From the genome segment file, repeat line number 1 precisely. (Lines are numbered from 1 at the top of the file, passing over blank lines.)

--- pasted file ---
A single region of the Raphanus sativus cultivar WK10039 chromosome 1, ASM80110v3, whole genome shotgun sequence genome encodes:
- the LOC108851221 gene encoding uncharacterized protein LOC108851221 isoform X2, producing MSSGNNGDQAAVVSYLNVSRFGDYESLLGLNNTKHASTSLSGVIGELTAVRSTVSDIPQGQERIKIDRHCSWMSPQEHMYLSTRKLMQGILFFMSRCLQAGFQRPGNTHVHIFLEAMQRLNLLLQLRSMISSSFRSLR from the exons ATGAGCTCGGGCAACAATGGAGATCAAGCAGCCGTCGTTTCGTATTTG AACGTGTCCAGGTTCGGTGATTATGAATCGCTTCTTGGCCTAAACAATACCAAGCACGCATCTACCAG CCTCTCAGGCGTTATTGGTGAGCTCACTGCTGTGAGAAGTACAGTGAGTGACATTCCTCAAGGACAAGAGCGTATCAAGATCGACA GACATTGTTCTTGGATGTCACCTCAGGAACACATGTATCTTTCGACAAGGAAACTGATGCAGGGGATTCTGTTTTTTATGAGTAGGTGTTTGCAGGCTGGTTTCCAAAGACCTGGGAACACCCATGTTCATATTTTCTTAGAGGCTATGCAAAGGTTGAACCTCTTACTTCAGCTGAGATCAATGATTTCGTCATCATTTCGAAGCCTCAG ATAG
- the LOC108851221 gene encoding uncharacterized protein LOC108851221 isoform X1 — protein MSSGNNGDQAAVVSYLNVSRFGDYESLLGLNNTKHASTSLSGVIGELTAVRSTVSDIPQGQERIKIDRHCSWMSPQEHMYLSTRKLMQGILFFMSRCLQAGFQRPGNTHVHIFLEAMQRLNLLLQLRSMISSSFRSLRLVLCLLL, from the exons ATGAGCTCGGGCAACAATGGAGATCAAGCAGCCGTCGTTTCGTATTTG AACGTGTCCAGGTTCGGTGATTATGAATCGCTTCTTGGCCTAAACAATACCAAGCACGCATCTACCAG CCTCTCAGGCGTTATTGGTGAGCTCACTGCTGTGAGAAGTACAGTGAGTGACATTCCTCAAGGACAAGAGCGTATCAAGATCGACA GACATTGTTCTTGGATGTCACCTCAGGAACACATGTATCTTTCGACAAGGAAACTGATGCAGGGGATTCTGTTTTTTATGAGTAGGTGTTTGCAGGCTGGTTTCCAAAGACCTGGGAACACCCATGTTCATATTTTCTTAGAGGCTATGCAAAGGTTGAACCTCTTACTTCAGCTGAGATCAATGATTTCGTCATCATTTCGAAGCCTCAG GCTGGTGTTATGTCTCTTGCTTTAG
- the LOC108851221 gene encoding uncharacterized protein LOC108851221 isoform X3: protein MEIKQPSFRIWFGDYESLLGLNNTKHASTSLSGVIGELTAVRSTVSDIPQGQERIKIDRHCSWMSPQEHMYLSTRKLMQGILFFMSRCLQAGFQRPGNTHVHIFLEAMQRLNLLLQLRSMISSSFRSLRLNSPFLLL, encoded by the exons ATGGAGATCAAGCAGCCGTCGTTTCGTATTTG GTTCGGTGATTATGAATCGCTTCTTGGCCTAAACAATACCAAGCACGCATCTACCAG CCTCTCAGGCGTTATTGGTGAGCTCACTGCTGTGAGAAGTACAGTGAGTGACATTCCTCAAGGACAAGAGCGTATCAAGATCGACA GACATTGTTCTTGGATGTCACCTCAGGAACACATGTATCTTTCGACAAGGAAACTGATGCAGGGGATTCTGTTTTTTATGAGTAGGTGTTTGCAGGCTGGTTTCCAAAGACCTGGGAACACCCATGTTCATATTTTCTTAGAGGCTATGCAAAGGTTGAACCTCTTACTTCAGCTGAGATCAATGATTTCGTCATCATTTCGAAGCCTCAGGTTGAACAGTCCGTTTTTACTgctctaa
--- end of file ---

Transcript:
A single region of the Raphanus sativus cultivar WK10039 chromosome 1, ASM80110v3, whole genome shotgun sequence genome encodes: